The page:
Analysis shows US housing market saw strong sales and price growth in 2016
Housing supply reached a record low in the United States at the end of 2016 as the best quarterly sales of the year caused price growth to speed up, the latest index shows.
Overall prices in over half of the markets measured by the National Association of Realtor’s index were at or above their previous peak level.
The median existing family home price increased in 89% of measured markets, with 158 out of 178 metropolitan statistical areas showing sales price gains in the fourth quarter of 2016 compared with the fourth quarter of 2015 while 20 areas recorded lower median prices from a year earlier.
There were more rising markets in the fourth quarter compared to the third quarter of 2016, when price gains were recorded in 87% of metro areas while 31 metro areas recorded double digit increases, an increase from 14% in the third quarter.
For all of 2016, an average of 87% of measured markets saw increasing home prices, up from 86% in 2015 and 75% in 2014. Of the 150 markets NAR has tracked since 2005 some 72% now have a median sales price at or above their previous all-time high.
Indeed, throughout 2016 home price growth showed little evidence of slowing. ‘Buyer interest stayed elevated in most areas thanks to mortgage rates under 4% for most of the year and the creation of 1.7 million new jobs edging the job market closer to full employment,’ said Lawrence Yun, NAR chief economist.
‘At the same time, the inability for supply to catch up with this demand drove prices higher and continued to put a tight affordability squeeze on those trying to reach the market,’ he added.
Yun explained that depressed new and existing inventory conditions led to several of the largest metro areas seeing near or above double digit appreciation, which has pushed home values to record highs in a slight majority of markets. However there was an exception in the Northeast where price growth is flatter because of healthier supply conditions.
The national median existing single family home price in the fourth quarter of 2016 was $235,000, up 5.7% from the fourth quarter of 2015 and at the end of the fourth quarter there were 1.65 million existing homes available for sale, 6.3% below the end of the fourth quarter in 2015 and the lowest level since NAR began tracking the supply of all housing types in 1999.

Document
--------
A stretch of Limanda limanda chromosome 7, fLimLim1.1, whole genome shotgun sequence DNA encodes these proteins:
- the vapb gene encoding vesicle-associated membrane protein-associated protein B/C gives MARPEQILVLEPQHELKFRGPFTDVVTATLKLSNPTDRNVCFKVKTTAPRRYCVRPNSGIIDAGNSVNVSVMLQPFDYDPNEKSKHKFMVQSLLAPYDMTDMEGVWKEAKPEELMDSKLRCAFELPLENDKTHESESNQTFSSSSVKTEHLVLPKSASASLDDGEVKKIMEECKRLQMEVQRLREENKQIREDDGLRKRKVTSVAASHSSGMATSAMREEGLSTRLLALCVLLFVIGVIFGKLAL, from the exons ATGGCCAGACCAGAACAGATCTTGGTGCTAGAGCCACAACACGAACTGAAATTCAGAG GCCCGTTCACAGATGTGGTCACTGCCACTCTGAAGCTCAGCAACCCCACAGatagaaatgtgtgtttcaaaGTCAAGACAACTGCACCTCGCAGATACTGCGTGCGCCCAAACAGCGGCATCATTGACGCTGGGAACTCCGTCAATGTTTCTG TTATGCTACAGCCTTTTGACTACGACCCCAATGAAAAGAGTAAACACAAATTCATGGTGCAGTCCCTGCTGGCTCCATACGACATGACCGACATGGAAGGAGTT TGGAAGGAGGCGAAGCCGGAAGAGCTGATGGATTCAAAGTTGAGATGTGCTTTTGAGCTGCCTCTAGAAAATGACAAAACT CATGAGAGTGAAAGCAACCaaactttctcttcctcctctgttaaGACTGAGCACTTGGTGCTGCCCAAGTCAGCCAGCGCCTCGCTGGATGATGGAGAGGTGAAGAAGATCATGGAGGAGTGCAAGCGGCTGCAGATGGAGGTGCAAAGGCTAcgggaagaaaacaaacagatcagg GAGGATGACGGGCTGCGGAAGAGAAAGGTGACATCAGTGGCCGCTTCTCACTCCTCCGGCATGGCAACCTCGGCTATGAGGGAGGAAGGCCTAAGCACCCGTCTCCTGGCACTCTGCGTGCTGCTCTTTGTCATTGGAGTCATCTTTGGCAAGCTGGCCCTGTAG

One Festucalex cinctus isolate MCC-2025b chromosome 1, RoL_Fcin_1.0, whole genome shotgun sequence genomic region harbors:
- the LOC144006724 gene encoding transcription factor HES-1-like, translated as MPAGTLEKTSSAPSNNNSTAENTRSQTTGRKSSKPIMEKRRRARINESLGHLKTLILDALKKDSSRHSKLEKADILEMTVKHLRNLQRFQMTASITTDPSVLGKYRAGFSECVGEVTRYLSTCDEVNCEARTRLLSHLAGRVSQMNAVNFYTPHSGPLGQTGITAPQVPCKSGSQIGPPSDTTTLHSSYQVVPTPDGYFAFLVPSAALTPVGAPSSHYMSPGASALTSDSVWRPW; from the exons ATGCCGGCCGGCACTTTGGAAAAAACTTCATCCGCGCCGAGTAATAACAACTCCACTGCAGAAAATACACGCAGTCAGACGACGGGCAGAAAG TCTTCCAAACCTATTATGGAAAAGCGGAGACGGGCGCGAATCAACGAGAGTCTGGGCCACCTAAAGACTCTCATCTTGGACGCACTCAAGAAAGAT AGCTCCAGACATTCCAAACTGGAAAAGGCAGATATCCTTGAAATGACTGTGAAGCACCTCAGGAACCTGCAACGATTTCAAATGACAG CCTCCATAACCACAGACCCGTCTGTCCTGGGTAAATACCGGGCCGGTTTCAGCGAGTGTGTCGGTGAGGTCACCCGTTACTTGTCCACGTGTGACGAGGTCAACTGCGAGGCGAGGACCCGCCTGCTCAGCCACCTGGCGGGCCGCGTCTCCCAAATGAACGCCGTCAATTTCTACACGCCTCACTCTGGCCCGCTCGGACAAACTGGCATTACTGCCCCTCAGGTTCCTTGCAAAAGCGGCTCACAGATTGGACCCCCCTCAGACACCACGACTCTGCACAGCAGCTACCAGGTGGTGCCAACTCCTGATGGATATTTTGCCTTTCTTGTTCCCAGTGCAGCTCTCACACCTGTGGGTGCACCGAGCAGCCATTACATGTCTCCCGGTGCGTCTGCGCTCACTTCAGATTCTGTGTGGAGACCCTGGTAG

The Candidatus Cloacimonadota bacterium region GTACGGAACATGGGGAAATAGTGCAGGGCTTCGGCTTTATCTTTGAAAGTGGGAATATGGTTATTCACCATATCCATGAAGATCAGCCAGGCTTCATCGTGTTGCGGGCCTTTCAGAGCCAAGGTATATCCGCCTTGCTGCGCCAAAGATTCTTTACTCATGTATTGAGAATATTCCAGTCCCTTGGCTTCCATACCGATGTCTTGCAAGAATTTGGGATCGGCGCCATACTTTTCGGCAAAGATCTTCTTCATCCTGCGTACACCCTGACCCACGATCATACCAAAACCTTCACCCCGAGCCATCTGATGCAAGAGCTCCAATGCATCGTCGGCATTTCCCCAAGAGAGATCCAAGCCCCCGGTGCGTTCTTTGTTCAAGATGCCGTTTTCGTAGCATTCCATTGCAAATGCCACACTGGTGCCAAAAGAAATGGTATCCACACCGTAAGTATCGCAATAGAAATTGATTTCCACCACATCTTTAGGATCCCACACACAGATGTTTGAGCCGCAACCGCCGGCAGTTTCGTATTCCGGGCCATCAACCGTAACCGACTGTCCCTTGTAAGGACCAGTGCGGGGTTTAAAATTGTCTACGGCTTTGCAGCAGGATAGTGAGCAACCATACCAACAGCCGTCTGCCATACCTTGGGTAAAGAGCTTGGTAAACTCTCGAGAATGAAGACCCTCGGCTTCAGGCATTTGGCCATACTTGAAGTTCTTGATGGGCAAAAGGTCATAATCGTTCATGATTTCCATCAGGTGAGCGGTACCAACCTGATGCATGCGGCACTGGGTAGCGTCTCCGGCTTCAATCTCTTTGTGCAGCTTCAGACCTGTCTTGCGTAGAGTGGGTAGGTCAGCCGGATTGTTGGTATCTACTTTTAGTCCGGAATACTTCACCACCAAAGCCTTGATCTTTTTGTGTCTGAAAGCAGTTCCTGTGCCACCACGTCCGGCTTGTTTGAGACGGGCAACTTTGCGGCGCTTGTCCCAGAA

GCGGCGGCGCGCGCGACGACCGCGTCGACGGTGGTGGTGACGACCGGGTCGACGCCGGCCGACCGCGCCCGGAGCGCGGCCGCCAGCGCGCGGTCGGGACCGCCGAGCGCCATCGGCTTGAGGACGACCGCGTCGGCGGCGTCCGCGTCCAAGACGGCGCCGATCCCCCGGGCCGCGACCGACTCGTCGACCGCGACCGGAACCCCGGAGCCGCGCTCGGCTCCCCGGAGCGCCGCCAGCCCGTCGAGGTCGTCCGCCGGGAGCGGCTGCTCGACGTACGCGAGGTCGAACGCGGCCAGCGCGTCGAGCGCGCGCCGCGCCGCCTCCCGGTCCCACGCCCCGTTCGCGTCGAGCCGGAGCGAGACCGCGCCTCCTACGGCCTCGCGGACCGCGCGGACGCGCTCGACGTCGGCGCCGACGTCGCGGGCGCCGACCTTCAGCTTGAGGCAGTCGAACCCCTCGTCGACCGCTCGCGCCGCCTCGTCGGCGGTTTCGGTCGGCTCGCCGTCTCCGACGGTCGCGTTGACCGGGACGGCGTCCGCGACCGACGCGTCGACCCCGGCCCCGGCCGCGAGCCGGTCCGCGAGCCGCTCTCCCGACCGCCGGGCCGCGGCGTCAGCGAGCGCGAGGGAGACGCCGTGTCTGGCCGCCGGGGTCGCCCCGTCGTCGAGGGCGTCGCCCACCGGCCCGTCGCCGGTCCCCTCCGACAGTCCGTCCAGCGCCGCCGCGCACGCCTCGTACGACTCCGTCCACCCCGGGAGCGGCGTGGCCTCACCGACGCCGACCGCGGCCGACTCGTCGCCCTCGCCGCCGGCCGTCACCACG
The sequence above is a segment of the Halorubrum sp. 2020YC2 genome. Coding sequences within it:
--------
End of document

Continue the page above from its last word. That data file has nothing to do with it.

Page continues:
According to NAR president William Brown, prospective buyers will likely see competition in their market increase even more this spring. ‘The prospect of higher mortgage rates and more home shoppers in coming months should be enough of an incentive for those serious about buying to start their search now,’ he said.
‘There are fewer listings on the market, but also a little less competition than what’s expected this spring. Buyers may find just the home they’re looking for at a good price and without the possibility of having to outbid others,’ he added.
A breakdown of the figures show that total existing home sales increased by 3.3 and are 7.1% higher than the fourth quarter of 2015.
Total existing home sales in the Northeast increased by 10.5% in the fourth quarter and are now 6.4% above the fourth quarter of 2015. The median existing single family home price in the Northeast was $254,100 in the fourth quarter, slightly lower by 0.2% from a year ago.
In the Midwest, existing home sales climbed 2.3% in the fourth quarter and are 8.8% above a year ago. The median existing single-family home price in the Midwest increased 5.7% to $181,100 in the fourth quarter from the same quarter a year ago.
Existing home sales in the South increased 2.6% in the fourth quarter and are 5.4% higher than the fourth quarter of 2015. The median existing single family home price in the South was $210,500 in the fourth quarter, up 7.9% from a year earlier.
In the West, existing home sales rose 1.6% in the fourth quarter and are 9.1% above a year ago. The median existing single family home price in the West increased 7.8% to $348,800 in the fourth quarter from the fourth quarter of 2015.